This is something new in the world, this almost complete segregation of Israel in the community of nations. And if Helen Thomas's remarks were pathetic and ugly, didn't they also point to the end game of this isolation effort: the nullification of Israel's legitimacy as a nation? There is a chilling familiarity in all this. One of the world's oldest stories is playing out before our eyes: The Jews are being scapegoated again. (via Goldblog).So which is it? New, or ancient? Both, actually. It's new, because back in 2005 as Israel was unilaterally leaving Gaza, people didn't talk this way for a moment; newish, because in the 1990s, as Israel seemed to be handing over control of the Palestinians to their own government, it wasn't the fad to talk this way; vaguely new, because in the 1950s and 1960s, when folks were occasionally mighty embarrassed about the poor Jews of Europe, it was really bad taste to talk this way.
Ancient, because the idea that the Jews are uniquely evil is at least 2,000 years old, and never went away throughout, though it did rise and subside from time to time. It was also a motivating force in Zionism, the understanding that sooner or later it was inevitable that things would get worse for the Jews, and the time had come for them to take care of themselves.
It is this sense of community, forged both by the negative parts of being derided by others, and the positive parts of pride in the community itself, that underlie much of Jewish identity and of course Zionism. Not jingoistic "we're right no matter what", rather the more basic "we are we, we've got the right to be we, and we're important enough to ourselves to commit further efforts to being we".
The enemies of Israel repudiate that: "you don't deserve to exist as a community unless you don't bother anyone, and we'll define what might be a bother according to whatever whim hits us at whatever moment" - that's basically what they've been saying these past 2,000 years, give or take a century. There were long periods when Jews had no choice but to bend with the whims and accommodate themselves as well as they could; Zionism is the decision to build a whim-resistant place.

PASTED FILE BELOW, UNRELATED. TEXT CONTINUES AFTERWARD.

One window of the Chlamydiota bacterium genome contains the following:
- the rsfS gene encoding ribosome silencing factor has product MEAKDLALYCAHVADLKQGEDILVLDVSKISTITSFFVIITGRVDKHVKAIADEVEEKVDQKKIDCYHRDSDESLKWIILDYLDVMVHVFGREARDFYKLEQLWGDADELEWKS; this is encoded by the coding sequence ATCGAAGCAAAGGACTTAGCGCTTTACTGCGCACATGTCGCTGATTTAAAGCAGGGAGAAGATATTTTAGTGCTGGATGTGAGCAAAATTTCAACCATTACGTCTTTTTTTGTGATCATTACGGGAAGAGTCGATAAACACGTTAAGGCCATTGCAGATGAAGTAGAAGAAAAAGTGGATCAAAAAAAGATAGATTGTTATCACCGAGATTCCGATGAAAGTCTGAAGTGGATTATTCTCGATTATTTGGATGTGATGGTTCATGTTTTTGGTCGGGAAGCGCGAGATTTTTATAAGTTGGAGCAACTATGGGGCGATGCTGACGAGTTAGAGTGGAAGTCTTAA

In this context, Assaf Sagiv's fascinating article in Azure is a worthy contribution, even if it has the length of an academic article rather than an op-ed. Titled The Sad State of Israeli Radicalism, he convincingly shows that Israel's far left is quantitatively different than its Zionist left. The Zionist left is in favor of the Jews having a state, and they hope to resolve the conflict with the Palestinians by partition (code word: 1967). The radical left is against the Jews having a state of their own at all, and have nothing good to say about it in any way (their code word is 1948). The Zionist left is sometimes uncomfortable with some actions of the Zionists; the radicals are simply anti-Zionist. They are against Jewish nationalism, insist it's an invention of European colonialism, and hope for its demise as an anachronism.
The irony of the radical position is that by joining in the general negation of Zionism, they're reinforcing the justification for its existence: it is irrational to single out the Jews, but since it's happening nonetheless, it's proof that the Jews cannot do anything rational that will make themselves acceptable, except for disappearing.
Equally ironic is the fact that Israel's anti-Zionists pretend to own some universally moral high ground, when in reality all they do is embrace the genocidal rejection of the Jews (either directly genocidal as with Iran Hezbullah and Hamas, or implied genocidal as in "the Jews don't deserve to be a nation"). According to them, Jews seeking national expression is criminal, while Palestinians seeking national expression is universal morality.